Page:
I’m trying to get a proper quilting algorithm to work, one of the important steps is to cleverly “cut” a portion of the image that is going to be drawn on top of another. so I was thinking of how I’d work around this and came up with something I thought was worth sharing.

the idea is simple, find the weakest line that cuts a bitmap in two and preserve one of the halves. it’s also the idea behind an old disco number called seam carving described here and there, that kept many a flash developer busy in 2008.

to find the *weak* lines, we need a metric to compute the cost of a line and determine which would be the cheapest. I used the greyscale as the energy table to compute the cost of a path and an 8 pixels kernel as the neighbourhood (a very naive approach). in the case of the quilting, we always have a direction which to cut and this direction is axis aligned (up, down, left, right) a visual explanation of the algorithm would be as follow for the DOWN direction:

1 pick the start pixel & evaluate its color (its greyscale value)

2 evaluate the neighbouring pixels’ values & choose the one with the smallest cost (the closest grey value to the current pixel), in the case of a DOWN direction, only the 3 pixels below the current pixel are necessary (BL, BO, BR), if we go to the right, only the 3 pixels to the right of the current pixel are necessary (TR, RI, BR) etc.

3 store the coordinates & move to the next location, goto 2

4,5,6 repeat 2 & 3 until you reach the bottom of the picture

this was all good but I realized that the relationships between pixels (the cost to go from one to the next) do not change from one path to the other + there are only 3 choices per direction (=2 bits) each time. this means that the 4 smallest costs could be encoded on 8 bits, stored and looked up which would probably speed up the path finding.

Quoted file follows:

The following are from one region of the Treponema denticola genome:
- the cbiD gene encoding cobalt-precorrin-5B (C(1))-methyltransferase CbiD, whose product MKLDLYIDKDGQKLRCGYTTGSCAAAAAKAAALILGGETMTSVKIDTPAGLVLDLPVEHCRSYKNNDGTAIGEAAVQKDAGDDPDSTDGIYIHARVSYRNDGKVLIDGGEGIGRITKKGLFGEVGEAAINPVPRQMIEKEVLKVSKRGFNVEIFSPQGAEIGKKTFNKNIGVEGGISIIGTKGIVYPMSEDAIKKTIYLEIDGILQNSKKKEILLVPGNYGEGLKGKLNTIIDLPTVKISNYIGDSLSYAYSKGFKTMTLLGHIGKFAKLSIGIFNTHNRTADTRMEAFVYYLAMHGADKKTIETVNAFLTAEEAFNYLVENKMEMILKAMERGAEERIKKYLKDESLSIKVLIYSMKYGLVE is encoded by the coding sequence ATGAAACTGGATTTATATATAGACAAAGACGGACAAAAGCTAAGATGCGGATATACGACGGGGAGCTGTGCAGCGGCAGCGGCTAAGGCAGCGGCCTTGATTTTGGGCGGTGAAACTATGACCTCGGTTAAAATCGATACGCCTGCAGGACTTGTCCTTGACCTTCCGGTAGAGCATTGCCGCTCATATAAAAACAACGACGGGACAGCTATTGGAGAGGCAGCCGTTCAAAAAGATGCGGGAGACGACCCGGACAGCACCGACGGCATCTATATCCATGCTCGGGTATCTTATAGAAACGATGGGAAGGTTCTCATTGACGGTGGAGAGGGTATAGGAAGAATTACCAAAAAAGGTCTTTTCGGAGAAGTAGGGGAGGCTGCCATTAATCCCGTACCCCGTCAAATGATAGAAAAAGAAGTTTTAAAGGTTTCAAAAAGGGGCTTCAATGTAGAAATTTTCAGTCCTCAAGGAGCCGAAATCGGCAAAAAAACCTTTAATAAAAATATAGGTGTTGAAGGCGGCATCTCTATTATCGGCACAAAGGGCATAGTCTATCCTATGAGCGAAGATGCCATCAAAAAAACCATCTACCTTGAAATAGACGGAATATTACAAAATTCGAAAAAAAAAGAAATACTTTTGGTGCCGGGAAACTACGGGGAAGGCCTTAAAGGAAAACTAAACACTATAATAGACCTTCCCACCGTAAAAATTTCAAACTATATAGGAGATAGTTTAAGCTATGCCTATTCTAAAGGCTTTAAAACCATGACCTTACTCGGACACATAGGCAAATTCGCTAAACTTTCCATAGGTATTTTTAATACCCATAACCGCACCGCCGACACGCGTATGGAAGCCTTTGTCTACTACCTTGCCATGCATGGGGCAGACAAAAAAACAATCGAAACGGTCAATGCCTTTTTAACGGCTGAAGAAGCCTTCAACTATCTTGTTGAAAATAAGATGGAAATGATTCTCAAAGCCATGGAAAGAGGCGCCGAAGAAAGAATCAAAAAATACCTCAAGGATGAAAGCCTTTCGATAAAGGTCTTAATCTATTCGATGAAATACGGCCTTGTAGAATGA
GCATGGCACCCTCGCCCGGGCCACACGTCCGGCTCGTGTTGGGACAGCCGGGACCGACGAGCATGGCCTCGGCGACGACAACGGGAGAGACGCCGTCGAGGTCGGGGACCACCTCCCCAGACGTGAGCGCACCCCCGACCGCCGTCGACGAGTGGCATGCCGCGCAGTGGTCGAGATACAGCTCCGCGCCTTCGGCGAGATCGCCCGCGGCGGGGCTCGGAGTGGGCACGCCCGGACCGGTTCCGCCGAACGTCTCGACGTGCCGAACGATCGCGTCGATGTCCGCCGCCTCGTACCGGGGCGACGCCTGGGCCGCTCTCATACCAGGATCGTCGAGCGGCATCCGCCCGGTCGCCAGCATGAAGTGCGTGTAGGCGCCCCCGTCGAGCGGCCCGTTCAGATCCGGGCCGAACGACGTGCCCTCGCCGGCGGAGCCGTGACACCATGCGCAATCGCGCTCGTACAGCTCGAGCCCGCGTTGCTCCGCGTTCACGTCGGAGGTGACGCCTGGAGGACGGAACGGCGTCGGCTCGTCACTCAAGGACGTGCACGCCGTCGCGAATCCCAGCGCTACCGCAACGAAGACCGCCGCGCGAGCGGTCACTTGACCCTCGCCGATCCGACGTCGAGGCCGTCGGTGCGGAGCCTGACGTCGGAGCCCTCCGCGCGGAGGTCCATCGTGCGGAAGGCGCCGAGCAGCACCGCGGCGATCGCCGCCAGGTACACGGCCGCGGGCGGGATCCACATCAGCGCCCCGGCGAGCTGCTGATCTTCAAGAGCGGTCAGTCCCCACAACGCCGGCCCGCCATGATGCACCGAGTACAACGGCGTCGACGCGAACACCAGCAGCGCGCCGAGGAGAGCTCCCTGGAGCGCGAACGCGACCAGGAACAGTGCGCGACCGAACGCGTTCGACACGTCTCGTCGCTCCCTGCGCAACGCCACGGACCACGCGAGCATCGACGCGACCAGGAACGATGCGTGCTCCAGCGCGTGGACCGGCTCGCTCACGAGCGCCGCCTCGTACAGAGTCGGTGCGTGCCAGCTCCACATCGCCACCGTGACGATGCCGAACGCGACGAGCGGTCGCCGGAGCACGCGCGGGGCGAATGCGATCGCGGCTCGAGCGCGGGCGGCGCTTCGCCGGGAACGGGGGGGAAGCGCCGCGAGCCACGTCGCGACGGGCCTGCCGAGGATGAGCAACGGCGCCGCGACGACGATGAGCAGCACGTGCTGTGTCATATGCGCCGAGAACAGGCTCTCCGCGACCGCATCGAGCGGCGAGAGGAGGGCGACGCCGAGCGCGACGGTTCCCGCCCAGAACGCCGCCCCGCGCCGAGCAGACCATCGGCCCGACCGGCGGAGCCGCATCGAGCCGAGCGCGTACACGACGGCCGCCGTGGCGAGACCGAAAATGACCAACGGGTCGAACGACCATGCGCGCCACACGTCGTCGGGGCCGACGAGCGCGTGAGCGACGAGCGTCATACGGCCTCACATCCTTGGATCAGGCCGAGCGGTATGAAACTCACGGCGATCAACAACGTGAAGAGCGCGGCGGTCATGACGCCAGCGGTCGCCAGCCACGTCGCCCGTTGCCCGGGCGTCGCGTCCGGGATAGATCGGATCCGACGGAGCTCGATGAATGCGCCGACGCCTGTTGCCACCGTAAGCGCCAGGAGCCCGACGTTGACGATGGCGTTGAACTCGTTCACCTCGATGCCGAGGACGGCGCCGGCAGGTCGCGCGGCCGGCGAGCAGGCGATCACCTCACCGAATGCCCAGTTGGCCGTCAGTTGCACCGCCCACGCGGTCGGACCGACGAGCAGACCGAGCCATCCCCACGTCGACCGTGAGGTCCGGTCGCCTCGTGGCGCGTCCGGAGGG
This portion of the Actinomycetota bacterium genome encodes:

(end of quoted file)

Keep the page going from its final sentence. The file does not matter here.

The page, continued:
this is how I encode the costs in a compact format to perform quick lookups:

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//for each pixel, find the shortest energy direction to its 8 neighbours var tl, to, tr, le, ri, bl, bo, br; //pixel-neighbour distance values var vle, vto, vri, vbo; for( y = 0; y < h; y++ ) { for (x = 0; x < w; x++) { //gets the pixel greyscale value id = ( ( y * w ) + x ) * 4; v = data[id]; //greyscale values of the kernel ( top left, top, top right, left, right, bottom left, bottom, bottom right ) tl = data[ id - w4 - 4 ]; to = data[ id - w4 ]; tr = data[ id - w4 + 4 ]; le = data[ id - 4 ]; ri = data[ id + 4 ]; bl = data[ id + w4 - 4 ]; bo = data[ id + w4 ]; br = data[ id + w4 + 4 ]; //find best candidate for each direction vle = getIndex( v, tl, le, bl ); vto = getIndex( v, tl, to, tr ); vri = getIndex( v, tr, ri, br ); vbo = getIndex( v, bl, bo, br ); //4 best candidates encoded in the green channel (CW from top to left) data[ id + 1 ] = vto << exports.TOP | vri << exports.RIGHT | vbo << exports.BOTTOM | vle << exports.LEFT; } } |

a visual explanation of the last line of the loop (that bit shifts values to pack them in an 8 bits integer)

here’s the getIndex() method that determines the lowest cost between the 3 candidates (the “for each side” above):

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//return the least energy neghbour function getIndex( value, a,b,c ) { var i0 = Math.abs( value - a ); var i1 = Math.abs( value - b ); var i2 = Math.abs( value - c ); //all 3 pixels have the same value, return random index if( i0 == i1 && i1 == i2 )return parseInt( Math.random() * 3 ); //2 pixels have the same value //randomly return one of the 2 if they are lower than the third value if( i0 == i1 && i1 != i2 )return i1 < i2 ? ( ( Math.random() < .5 ) ? 0 : 1 ) : 2 ; if( i1 == i2 && i2 != i0 )return i2 < i0 ? ( ( Math.random() < .5 ) ? 1 : 2 ) : 0 ; if( i2 == i0 && i0 != i1 )return i0 < i1 ? ( ( Math.random() < .5 ) ? 2 : 0 ) : 1 ; //regular case, choose smallest difference var min = Math.min( i0, Math.min( i1, i2 ) ); if( min == i0 ) return 0; if( min == i1 ) return 1; if( min == i2 ) return 2; } |